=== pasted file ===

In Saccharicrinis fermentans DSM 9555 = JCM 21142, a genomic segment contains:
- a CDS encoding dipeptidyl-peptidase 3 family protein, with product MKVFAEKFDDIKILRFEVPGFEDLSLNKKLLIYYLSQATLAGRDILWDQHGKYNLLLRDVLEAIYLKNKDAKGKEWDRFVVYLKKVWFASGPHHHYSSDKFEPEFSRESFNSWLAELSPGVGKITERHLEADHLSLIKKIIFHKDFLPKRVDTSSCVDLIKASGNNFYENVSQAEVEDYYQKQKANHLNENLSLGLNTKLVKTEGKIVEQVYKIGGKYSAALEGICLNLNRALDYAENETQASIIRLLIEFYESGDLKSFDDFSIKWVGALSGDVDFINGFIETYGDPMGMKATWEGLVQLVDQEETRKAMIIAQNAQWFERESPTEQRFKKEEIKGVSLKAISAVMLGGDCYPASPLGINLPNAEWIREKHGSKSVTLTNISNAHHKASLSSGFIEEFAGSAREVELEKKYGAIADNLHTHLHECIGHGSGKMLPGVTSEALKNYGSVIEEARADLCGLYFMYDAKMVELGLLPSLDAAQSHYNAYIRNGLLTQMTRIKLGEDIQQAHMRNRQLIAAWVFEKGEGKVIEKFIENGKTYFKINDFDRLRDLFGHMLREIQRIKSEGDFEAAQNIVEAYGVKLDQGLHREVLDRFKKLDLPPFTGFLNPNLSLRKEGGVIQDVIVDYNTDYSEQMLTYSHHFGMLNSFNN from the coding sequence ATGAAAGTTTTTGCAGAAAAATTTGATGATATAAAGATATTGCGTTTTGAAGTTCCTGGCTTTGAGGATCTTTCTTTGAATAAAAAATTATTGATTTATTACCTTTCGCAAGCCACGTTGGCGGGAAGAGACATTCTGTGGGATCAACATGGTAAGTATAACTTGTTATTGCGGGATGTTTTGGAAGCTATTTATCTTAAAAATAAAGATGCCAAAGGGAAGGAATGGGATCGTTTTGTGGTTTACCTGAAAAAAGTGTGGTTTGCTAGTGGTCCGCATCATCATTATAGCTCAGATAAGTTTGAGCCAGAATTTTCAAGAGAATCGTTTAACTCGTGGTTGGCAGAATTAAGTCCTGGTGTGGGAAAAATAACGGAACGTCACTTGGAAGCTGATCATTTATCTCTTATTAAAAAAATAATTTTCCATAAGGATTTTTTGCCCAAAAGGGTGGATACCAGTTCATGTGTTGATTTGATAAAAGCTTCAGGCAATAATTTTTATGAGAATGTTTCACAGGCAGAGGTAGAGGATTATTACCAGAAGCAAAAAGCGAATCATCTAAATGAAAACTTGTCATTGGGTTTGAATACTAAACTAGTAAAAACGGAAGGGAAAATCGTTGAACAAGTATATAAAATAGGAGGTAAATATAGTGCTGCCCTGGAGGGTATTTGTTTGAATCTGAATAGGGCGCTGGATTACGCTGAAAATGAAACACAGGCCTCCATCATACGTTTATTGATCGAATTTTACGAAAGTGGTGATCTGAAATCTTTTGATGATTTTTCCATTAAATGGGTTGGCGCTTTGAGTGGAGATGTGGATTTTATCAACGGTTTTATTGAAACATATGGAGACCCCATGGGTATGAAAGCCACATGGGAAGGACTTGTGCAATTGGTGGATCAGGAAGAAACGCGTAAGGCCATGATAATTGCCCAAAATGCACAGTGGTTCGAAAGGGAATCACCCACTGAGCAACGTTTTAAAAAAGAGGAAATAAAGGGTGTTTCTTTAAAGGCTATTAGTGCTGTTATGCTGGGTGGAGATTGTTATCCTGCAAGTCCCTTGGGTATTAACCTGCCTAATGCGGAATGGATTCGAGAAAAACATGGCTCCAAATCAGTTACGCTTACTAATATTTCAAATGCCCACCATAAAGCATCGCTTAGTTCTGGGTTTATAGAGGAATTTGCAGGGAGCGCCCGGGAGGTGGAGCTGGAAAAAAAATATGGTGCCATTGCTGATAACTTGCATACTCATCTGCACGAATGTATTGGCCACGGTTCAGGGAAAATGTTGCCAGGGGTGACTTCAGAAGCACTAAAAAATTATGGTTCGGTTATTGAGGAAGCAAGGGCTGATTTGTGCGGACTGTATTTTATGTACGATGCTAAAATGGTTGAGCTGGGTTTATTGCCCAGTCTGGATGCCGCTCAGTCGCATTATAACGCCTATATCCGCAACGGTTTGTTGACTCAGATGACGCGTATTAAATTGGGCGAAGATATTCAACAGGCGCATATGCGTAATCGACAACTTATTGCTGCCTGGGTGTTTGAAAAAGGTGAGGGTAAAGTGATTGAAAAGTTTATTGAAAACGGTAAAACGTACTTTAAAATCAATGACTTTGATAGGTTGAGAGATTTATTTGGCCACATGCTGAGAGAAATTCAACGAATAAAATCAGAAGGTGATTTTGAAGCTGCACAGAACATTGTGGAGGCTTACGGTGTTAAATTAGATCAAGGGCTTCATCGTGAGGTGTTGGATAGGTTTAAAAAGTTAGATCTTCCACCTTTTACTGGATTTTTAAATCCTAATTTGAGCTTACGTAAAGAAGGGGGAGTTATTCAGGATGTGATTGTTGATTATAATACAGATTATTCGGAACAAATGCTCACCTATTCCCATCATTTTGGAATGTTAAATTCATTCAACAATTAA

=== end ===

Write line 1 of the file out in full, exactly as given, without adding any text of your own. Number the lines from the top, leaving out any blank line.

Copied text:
In Saccharicrinis fermentans DSM 9555 = JCM 21142, a genomic segment contains: